Grand Traverse


6 days | 5 nights
66 km | 41 miles
Difficulty | Moderate
Nov - Apr

Pre Track Briefing

This is held on the day prior to your walk departure date in the Ultimate Hikes Centre in Queenstown at 12.45pm. The briefing will explain the next few days of your walk, run through the packing checklist, equipment you should bring, and what you can borrow from us. We can also answer any questions you may have before departure.


Queenstown to Steele Creek Lodge

18km (11.3 miles)

Track Terrain: The track gradually climbs throughout the day with both uphill and downhill sections. There are tree roots and some small rocky sections, as well as grasslands which may be muddy if wet.

The walk

The group meets at the Ultimate Hikes Centre in Queenstown at 7.15am ready for departure. Your pack will be put under the bus and not available until you reach the start of the track, so it’s a good idea to keep your water bottle, a warm layer, and your phone/camera to carry with you on the bus. The bus will travel approximately one hour to Glenorchy where you will stop for a short toilet break, and have a chance to meet the people in your group. The bus will continue around Lake Wakatipu for another hour to the start of the walk at the Greenstone carpark.

At the carpark, you will collect your pack, and the guides will allocate packed lunches – if you have provided a dietary request, be sure to advise them so you collect the right lunch for you.

The guides will give you an update of the track and weather conditions before you start walking and can check your pack and pole fittings. The front guide will then start the group off up the track. A guide will walk within the middle of the group and there will always be a guide at the rear of the group. If you have any questions or concerns, please ask the nearest guide, or stop to wait for the guide behind you.

The track gradually climbs through the Beech forest so take your time. You will then drop down along the Caples River and cross a bridge bringing you to the end of the Caples Valley. From here the track picks up the Greenstone River and follows it through the Beech forest. After about an hour and a half, you will stop for a morning break by the river.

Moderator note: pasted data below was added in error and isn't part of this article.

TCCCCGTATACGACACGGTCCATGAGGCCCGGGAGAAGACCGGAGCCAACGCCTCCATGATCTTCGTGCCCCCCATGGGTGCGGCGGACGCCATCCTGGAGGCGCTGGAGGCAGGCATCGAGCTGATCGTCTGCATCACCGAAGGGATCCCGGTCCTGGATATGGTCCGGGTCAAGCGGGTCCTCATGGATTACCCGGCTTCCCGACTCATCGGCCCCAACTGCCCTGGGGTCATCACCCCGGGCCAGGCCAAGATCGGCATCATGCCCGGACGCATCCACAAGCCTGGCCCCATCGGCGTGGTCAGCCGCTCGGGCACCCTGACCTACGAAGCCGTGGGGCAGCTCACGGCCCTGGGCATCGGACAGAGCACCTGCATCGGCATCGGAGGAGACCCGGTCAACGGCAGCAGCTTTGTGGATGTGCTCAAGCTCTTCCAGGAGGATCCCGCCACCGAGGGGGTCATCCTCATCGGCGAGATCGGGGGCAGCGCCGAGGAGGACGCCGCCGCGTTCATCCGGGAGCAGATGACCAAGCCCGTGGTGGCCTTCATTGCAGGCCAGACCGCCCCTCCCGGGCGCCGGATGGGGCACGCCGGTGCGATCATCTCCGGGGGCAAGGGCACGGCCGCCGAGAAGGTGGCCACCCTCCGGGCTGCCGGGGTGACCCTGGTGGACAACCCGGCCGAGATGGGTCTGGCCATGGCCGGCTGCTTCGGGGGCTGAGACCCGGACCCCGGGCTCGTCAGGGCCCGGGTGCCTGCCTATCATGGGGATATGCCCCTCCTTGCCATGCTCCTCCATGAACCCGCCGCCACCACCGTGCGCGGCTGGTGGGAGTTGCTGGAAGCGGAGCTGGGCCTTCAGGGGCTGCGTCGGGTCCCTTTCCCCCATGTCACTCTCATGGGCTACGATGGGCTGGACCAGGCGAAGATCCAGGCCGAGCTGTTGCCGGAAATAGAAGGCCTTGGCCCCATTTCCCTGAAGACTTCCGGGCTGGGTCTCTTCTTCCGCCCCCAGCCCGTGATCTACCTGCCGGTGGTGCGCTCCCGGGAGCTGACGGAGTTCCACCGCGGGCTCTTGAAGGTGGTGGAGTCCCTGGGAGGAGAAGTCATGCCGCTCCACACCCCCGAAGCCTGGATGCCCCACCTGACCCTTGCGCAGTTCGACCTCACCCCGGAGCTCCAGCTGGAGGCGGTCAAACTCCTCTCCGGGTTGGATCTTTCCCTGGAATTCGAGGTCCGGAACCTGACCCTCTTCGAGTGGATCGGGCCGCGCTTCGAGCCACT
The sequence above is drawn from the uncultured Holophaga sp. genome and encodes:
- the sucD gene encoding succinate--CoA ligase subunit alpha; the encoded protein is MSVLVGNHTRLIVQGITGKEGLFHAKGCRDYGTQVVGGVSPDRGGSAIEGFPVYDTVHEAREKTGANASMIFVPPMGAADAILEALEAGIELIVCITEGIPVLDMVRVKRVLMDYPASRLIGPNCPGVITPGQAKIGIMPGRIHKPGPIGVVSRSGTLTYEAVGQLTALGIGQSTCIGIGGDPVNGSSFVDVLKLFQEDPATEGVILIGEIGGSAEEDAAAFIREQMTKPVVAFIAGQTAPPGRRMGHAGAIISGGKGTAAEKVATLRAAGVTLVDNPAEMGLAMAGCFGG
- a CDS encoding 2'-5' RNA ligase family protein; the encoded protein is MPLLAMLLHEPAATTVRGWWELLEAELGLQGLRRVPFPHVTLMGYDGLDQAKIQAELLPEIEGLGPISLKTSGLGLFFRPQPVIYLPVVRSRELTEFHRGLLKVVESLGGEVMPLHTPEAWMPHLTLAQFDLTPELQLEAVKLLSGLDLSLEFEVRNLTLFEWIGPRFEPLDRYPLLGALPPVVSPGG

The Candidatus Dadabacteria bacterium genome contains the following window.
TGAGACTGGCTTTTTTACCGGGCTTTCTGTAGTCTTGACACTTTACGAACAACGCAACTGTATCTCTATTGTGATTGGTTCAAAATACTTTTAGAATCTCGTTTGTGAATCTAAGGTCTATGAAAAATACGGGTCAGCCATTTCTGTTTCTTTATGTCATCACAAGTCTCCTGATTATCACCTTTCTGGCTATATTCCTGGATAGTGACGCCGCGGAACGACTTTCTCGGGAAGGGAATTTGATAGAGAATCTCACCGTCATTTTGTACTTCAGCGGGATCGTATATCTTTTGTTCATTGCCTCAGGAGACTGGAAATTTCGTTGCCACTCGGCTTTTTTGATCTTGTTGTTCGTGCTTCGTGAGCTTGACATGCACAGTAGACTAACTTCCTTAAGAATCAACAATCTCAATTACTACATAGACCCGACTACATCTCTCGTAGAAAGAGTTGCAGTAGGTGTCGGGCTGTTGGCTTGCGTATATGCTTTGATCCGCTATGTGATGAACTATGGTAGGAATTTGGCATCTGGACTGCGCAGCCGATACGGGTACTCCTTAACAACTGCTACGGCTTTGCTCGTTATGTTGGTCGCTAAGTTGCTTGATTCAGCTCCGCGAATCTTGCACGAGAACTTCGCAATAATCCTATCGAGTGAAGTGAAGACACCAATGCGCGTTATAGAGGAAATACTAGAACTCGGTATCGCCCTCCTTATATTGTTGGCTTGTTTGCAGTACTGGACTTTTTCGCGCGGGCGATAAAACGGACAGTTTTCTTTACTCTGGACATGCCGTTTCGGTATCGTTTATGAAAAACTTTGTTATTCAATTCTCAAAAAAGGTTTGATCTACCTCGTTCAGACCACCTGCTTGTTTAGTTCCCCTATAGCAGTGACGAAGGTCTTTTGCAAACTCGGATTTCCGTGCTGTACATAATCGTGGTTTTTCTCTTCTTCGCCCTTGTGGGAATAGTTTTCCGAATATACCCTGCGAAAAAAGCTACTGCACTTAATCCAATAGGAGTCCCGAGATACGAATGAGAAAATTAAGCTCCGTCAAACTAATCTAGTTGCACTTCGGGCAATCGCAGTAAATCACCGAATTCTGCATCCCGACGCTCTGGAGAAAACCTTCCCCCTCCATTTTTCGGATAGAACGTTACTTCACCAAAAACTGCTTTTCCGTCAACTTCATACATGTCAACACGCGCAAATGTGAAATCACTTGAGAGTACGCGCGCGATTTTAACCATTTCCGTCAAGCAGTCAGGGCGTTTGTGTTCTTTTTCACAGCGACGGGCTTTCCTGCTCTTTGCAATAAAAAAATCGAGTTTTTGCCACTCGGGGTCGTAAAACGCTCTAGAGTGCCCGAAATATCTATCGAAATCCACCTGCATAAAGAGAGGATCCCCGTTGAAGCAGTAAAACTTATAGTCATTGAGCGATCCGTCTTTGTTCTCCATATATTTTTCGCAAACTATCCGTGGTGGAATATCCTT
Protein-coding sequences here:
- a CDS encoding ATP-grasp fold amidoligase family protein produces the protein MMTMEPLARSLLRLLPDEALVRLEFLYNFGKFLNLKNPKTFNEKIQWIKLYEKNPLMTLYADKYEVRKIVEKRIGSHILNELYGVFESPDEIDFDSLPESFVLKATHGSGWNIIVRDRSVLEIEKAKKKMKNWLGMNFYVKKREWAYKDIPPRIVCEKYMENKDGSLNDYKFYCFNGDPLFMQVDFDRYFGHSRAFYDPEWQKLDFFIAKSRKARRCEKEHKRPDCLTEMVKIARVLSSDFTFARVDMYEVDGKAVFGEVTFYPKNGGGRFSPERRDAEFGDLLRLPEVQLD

From the break stop, you’ll walk another hour and a half or so before emerging from the trees into rolling grassland.  The lunch shelter is tucked in the treeline, where there is a toilet and hot drinks will be provided.

After lunch, you will cross a small stream where you can expect the water to be ankle to shin deep.  Please follow the instructions of your guides when crossing -  they will show you the safest way. On the other side, the track heads back into the trees and continues to gradually climb, with some ups and downs, crossing more tree roots sections as well as short rock fall areas that were created during a big flood in Fiordland in 2020.

In the afternoon, stop for a break at the track junction which marks about 12kms of the walk done.  Take a short 5 minute side trip to a bridge overlooking a river gorge. The track continues on for another 30 minutes in the Beech forest before once again coming out to the Greenstone Valley.  Mud and water may be present through the grassland track and a headwind is common on this section, so keep your windproof layer handy. Upon reaching a signpost directing you to Steele Creek Lodge, follow the top of the river terrace until you reach the lodge at the edge of the bush line.

Steele Creek Lodge

Steele Creek Lodge is run mainly on solar power, so there is no drying room or the ability to charge devices.  There are hot showers and flush toilets.

Accommodation is in dormitory style rooms and the lodge is more rustic than our other lodges.

On arrival at the lodge, you will be shown to the accommodation rooms and given the evening’s timing. Snacks and hot drinks will be available in the lounge and the bar will open later in the afternoon followed by dinner and a briefing about the day ahead.


Steele Creek Lodge to McKellar Lodge

Morning Routine

Mornings on track will differ slightly depending on the lodge you are in, but the general routine will be similar.

Your morning will start around 7:30am. Tea and coffee will be available.  The hot water runs on gas at Steele Creek Lodge so is available on waking.  Provisions will be available for you to make your packed lunch for the day.  A continental and cooked breakfast will follow.  After breakfast, you will get yourself re-packed and meet your guides in the lounge ready to depart.

12km (7.5 miles)